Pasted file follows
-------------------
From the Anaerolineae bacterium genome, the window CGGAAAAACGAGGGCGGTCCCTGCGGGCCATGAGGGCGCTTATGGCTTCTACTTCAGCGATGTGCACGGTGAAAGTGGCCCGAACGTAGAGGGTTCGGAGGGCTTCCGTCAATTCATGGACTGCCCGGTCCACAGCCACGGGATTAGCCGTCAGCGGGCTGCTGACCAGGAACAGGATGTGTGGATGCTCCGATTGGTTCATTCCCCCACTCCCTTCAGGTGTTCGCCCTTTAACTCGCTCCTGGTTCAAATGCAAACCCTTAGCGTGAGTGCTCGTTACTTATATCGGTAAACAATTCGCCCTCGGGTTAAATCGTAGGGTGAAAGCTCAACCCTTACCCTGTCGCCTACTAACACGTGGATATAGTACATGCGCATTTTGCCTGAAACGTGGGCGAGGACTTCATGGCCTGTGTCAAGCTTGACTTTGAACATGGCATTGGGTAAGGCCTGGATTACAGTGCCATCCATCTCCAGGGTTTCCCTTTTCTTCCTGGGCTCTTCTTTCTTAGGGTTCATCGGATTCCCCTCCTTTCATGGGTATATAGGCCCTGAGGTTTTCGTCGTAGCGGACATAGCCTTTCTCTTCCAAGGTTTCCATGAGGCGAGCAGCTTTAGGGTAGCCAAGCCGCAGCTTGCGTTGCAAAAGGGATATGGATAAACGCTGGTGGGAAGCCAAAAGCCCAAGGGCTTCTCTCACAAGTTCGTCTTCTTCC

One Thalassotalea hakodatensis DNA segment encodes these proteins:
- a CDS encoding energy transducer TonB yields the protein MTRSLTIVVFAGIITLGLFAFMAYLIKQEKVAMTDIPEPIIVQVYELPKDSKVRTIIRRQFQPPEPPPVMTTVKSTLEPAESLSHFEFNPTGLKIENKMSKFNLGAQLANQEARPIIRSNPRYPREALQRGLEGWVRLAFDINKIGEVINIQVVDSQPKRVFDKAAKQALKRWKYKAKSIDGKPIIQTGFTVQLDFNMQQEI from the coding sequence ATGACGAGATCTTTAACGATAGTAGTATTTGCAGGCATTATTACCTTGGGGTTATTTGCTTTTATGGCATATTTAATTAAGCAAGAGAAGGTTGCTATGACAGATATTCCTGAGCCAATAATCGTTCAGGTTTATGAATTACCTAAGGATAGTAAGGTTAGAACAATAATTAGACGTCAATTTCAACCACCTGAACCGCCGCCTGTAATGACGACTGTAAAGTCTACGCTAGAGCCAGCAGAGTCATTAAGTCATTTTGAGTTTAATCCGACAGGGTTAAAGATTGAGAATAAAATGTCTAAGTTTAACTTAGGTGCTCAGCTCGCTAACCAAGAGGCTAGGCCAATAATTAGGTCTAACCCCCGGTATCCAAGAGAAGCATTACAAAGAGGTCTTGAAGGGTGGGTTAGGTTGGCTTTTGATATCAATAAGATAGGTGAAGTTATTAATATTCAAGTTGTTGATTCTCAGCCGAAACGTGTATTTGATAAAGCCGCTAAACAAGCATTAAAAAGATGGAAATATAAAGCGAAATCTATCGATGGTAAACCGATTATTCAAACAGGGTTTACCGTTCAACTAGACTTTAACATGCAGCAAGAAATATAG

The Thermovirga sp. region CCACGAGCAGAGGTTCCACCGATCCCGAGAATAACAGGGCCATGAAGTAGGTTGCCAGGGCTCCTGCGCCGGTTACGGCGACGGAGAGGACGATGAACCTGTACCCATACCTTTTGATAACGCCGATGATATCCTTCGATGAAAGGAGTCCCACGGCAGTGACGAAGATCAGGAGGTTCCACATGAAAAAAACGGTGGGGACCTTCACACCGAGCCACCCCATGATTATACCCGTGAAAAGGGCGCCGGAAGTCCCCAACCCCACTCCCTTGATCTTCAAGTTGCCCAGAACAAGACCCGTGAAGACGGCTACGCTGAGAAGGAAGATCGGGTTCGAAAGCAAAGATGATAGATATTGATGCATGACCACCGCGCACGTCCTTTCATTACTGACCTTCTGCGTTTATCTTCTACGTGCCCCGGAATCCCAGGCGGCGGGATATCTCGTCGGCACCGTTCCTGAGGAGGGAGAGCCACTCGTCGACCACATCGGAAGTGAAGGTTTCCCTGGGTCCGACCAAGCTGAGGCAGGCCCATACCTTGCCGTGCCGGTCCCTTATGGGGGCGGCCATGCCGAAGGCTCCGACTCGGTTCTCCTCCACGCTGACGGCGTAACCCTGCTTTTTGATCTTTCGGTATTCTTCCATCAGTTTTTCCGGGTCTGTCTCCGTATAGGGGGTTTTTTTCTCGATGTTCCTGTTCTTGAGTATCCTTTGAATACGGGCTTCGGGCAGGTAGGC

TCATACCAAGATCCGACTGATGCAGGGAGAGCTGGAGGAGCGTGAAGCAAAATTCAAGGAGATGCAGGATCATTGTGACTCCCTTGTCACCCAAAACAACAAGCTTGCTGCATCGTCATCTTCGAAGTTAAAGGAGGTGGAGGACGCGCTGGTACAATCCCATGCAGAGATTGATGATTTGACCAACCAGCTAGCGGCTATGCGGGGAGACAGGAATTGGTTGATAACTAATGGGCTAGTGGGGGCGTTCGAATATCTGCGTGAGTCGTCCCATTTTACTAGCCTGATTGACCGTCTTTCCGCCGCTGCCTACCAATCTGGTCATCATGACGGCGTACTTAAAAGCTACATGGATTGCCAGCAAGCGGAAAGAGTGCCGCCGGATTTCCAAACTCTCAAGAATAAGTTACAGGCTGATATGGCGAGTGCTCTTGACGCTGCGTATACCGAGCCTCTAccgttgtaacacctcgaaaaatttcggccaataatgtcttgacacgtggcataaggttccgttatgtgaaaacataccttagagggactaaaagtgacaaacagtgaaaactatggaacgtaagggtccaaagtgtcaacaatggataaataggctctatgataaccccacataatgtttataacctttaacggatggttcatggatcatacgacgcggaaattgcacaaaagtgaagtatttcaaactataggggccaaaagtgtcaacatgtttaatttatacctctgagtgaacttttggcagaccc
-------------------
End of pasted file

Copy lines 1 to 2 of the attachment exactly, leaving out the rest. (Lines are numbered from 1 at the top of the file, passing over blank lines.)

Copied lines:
From the Anaerolineae bacterium genome, the window CGGAAAAACGAGGGCGGTCCCTGCGGGCCATGAGGGCGCTTATGGCTTCTACTTCAGCGATGTGCACGGTGAAAGTGGCCCGAACGTAGAGGGTTCGGAGGGCTTCCGTCAATTCATGGACTGCCCGGTCCACAGCCACGGGATTAGCCGTCAGCGGGCTGCTGACCAGGAACAGGATGTGTGGATGCTCCGATTGGTTCATTCCCCCACTCCCTTCAGGTGTTCGCCCTTTAACTCGCTCCTGGTTCAAATGCAAACCCTTAGCGTGAGTGCTCGTTACTTATATCGGTAAACAATTCGCCCTCGGGTTAAATCGTAGGGTGAAAGCTCAACCCTTACCCTGTCGCCTACTAACACGTGGATATAGTACATGCGCATTTTGCCTGAAACGTGGGCGAGGACTTCATGGCCTGTGTCAAGCTTGACTTTGAACATGGCATTGGGTAAGGCCTGGATTACAGTGCCATCCATCTCCAGGGTTTCCCTTTTCTTCCTGGGCTCTTCTTTCTTAGGGTTCATCGGATTCCCCTCCTTTCATGGGTATATAGGCCCTGAGGTTTTCGTCGTAGCGGACATAGCCTTTCTCTTCCAAGGTTTCCATGAGGCGAGCAGCTTTAGGGTAGCCAAGCCGCAGCTTGCGTTGCAAAAGGGATATGGATAAACGCTGGTGGGAAGCCAAAAGCCCAAGGGCTTCTCTCACAAGTTCGTCTTCTTCC

One Thalassotalea hakodatensis DNA segment encodes these proteins: